Imbalances in the euro area
Europe's nations and regions
competitiveness, imbalances, devaluation, Eurozone crisis
Periphery economies: National governments must be prepared to provide stimulus
Richard Wood 04 March 2013
Despite recent calm in the markets, the Eurozone crisis seems far from over. So far, responses have worked little magic. This column argues that at some point soon, Eurozone governments will be forced by voters to reverse austerity and stimulate growth. A number of policy options are available, but it is clear that pro-growth fiscal stimulus policies should take their place. Longer-term fiscal consolidation will nonetheless also be required to reduce excessive levels of public spending relative to GDP.
Periphery countries are continuing to face deepening impoverishment for no good reason. With real incomes falling and unemployment already approaching 20 or 30%, further austerity is unnecessary and unconscionable. The crisis is spreading. France, a country near the centre, is increasingly in difficulty, and now even Germany’s growth is faltering.
Europe's nations and regions Global crisis Macroeconomic policy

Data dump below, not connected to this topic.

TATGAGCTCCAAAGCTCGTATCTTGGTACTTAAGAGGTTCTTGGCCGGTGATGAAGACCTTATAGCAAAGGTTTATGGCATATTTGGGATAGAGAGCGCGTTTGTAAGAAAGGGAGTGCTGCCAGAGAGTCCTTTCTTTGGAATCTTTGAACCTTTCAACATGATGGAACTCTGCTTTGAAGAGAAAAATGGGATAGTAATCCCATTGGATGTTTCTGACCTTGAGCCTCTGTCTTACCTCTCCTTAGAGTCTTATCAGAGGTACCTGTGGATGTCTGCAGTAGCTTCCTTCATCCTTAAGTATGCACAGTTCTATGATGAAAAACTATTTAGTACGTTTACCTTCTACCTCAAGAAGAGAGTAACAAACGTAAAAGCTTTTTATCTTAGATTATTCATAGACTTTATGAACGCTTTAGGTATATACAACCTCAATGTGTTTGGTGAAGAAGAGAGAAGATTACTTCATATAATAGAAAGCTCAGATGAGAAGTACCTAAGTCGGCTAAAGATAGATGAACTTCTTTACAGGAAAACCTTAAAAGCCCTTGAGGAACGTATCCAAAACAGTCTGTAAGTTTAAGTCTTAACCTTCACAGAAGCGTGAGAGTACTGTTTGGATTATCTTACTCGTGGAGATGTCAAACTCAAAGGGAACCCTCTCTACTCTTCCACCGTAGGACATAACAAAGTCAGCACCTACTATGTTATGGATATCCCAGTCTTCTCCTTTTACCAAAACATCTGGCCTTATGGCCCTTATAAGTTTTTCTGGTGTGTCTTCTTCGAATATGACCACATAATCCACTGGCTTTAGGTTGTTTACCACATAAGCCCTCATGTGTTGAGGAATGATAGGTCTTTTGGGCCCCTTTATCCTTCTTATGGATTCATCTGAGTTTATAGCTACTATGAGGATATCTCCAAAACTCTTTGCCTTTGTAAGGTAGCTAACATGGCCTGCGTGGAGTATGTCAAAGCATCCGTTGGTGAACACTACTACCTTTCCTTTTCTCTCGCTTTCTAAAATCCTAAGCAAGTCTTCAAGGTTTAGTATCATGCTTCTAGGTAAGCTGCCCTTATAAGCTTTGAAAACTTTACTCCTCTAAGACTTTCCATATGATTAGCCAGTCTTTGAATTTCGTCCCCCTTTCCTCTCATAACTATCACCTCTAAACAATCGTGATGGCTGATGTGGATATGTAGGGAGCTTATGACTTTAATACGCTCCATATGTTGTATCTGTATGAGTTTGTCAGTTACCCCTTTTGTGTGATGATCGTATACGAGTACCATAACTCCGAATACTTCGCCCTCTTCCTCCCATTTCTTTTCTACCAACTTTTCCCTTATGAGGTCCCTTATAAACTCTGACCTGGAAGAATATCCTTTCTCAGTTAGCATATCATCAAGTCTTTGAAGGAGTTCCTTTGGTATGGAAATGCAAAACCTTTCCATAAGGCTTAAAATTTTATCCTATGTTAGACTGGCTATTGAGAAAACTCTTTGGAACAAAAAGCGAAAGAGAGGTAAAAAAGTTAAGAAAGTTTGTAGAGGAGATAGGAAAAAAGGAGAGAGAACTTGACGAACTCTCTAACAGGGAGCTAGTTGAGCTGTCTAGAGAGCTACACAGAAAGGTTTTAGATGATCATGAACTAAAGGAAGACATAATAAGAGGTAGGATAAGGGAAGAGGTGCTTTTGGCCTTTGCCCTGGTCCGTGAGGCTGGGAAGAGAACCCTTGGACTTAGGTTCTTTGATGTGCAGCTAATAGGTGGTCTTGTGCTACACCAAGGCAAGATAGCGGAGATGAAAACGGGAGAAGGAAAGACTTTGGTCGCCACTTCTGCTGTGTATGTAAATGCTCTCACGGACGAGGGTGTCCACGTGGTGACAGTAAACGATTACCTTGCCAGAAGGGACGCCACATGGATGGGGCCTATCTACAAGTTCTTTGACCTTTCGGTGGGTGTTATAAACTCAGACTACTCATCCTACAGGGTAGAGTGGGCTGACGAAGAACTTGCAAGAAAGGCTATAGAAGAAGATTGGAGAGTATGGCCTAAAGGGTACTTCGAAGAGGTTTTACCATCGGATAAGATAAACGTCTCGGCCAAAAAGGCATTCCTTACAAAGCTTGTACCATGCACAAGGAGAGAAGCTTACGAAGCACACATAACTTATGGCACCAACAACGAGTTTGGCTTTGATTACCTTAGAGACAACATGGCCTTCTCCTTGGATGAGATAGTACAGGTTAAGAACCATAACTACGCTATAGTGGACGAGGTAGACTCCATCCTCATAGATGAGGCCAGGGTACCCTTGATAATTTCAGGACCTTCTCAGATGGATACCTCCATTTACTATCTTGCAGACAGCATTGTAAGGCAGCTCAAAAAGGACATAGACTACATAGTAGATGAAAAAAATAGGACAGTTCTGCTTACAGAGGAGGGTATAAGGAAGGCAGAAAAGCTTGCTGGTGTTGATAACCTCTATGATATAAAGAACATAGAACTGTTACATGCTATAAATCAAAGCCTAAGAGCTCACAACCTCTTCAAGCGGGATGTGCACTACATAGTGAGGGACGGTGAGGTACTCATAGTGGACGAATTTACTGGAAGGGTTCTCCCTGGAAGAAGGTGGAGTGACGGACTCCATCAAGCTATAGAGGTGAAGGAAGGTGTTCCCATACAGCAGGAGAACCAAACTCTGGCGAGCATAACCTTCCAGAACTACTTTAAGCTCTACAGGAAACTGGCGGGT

Eurozone crisis, austerity
Incentives for avoiding delayed sovereign defaults
Ugo Panizza 03 March 2013
Can we avoid delayed sovereign defaults? This column sketches out a flexible mechanism focused on the international lender, and competition between lenders, of last resort to ensure timeliness, transparency and larger sums than are currently available. The threat of competition should provide strong incentives for addressing imbalances in the governance of the main multilateral financial institutions
The international financial architecture needs a structured mechanism for dealing with sovereign defaults. The main problem with the status quo is that countries tend to sub-optimally delay necessary defaults, leading to substantial loss of value for debtors and creditors alike. Opponents and supporters of a structured mechanism for dealing with sovereign insolvency agree on the fact that this is a difficult endeavour.
Europe's nations and regions International finance
lender of last resort, Eurozone crisis, sovereign debt restructuring